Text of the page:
In Fatally Flawed, a report criticising the reforms, Lord Owen warned that the Bill would ‘challenge vital aspects and principles of the NHS’.
He said the reforms would lead to an increase in litigation claims and damage the doctor-patient relationship.
Lord Owen, a Labour health secretary in the 1970s and later leader of the breakaway Social Democratic Party, said the Bill should not be enacted in its present ‘shape and form’.
He said: ‘There was no mention in either the Conservative or Liberal Democrat party manifestos at the 2010 general election of an intention to carry forward anything like this revolutionary change.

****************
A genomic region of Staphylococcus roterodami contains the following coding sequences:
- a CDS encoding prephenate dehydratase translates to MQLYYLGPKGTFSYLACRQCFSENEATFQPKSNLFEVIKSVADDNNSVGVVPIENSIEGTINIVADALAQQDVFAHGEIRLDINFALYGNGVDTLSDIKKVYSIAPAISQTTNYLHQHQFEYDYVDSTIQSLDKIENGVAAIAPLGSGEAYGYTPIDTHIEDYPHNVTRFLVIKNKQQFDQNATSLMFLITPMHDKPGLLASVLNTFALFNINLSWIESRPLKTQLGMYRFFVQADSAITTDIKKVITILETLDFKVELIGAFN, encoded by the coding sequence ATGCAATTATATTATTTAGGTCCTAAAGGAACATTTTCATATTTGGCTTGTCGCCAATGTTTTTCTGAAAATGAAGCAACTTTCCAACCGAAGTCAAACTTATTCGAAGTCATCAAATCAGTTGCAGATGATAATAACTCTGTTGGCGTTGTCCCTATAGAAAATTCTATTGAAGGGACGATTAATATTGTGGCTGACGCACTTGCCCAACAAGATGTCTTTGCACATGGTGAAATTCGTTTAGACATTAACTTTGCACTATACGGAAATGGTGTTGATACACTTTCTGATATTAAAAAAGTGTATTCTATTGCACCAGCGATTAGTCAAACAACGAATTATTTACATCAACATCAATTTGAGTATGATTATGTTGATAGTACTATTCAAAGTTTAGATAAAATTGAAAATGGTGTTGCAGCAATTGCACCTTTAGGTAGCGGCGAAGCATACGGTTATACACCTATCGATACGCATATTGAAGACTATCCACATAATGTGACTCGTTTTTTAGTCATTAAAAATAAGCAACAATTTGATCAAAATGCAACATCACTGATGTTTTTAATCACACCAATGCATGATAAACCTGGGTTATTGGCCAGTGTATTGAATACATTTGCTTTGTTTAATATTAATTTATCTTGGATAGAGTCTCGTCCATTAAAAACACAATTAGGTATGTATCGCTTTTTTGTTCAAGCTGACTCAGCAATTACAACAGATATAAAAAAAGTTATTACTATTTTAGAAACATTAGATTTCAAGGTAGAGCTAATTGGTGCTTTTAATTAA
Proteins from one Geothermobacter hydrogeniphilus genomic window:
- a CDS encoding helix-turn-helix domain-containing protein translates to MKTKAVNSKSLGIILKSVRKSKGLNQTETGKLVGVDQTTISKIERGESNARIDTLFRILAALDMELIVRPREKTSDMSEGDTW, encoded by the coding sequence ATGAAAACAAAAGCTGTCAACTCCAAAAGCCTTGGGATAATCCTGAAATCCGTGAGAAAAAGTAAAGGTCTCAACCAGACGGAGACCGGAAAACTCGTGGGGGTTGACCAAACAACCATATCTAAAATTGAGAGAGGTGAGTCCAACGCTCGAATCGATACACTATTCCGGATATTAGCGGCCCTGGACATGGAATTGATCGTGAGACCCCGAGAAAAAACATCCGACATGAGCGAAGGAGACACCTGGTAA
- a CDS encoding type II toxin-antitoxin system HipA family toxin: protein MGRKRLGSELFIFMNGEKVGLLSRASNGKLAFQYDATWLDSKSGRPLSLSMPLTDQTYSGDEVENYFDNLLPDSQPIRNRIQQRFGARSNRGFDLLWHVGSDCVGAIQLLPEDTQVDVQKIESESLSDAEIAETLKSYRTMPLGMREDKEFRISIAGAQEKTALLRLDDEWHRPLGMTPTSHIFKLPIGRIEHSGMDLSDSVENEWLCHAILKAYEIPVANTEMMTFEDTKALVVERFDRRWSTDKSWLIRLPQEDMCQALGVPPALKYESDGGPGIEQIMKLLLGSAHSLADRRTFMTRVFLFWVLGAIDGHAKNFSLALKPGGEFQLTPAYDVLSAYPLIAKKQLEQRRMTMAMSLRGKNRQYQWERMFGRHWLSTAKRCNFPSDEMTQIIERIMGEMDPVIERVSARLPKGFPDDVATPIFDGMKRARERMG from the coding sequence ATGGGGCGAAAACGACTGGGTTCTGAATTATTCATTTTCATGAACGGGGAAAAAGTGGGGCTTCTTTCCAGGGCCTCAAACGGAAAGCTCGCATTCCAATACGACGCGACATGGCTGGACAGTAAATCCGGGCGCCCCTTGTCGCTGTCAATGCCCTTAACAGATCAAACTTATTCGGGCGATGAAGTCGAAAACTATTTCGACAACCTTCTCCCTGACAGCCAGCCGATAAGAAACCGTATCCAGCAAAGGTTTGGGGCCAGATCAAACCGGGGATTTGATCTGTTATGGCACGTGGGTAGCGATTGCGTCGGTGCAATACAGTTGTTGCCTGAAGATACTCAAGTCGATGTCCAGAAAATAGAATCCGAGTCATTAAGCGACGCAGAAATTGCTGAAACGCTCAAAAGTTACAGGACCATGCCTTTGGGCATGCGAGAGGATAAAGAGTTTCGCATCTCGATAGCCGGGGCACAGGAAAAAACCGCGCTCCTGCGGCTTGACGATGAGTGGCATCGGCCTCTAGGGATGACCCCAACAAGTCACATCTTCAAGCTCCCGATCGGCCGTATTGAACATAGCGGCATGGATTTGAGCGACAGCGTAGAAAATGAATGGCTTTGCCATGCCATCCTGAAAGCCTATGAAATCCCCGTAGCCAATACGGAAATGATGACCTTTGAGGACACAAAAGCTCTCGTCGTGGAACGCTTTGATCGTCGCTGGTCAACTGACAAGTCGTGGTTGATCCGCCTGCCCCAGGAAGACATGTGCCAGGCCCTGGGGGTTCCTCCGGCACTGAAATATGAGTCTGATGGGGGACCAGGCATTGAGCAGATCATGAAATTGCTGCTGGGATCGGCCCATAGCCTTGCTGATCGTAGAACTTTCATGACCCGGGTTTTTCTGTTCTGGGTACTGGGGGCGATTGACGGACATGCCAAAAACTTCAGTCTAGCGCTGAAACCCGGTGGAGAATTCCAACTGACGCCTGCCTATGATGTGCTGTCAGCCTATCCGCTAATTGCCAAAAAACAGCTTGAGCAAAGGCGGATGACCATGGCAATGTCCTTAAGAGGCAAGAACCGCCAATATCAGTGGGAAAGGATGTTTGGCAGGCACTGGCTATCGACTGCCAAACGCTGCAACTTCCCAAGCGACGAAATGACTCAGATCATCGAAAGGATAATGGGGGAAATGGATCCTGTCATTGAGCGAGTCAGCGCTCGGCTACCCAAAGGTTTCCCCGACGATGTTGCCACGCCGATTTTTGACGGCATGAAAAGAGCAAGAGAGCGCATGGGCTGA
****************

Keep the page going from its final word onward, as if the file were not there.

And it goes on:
‘Under the Salisbury Convention the House of Lords is entitled therefore to make substantial amendments to this Health and Social Care Bill.’
He said the Bill must be amended to make clear that NHS commissioning will be exempt from competition law.
He said the ‘unlimited rise of competition and free choice’ would make it more difficult to integrate care and lead to an increase in legal claims.
‘Whatever ministers may assert to the contrary, the continued rise of competition and choice in the NHS will inevitably be matched by a rise in legal conflicts, and litigation costs for the NHS,’ Lord Owen said.
He also said it was ‘bizarre’ that the government was introducing the any willing provider policy while trying to make efficiency savings.
‘There is no escaping the fact that providing choice is expensive,’ he said.
Meanwhile, Lord Owen said the reforms could ‘irrevocably’ damage the doctor-patient relationship if patients fear GPs’ decisions are made on the basis of cost and not in their best interests.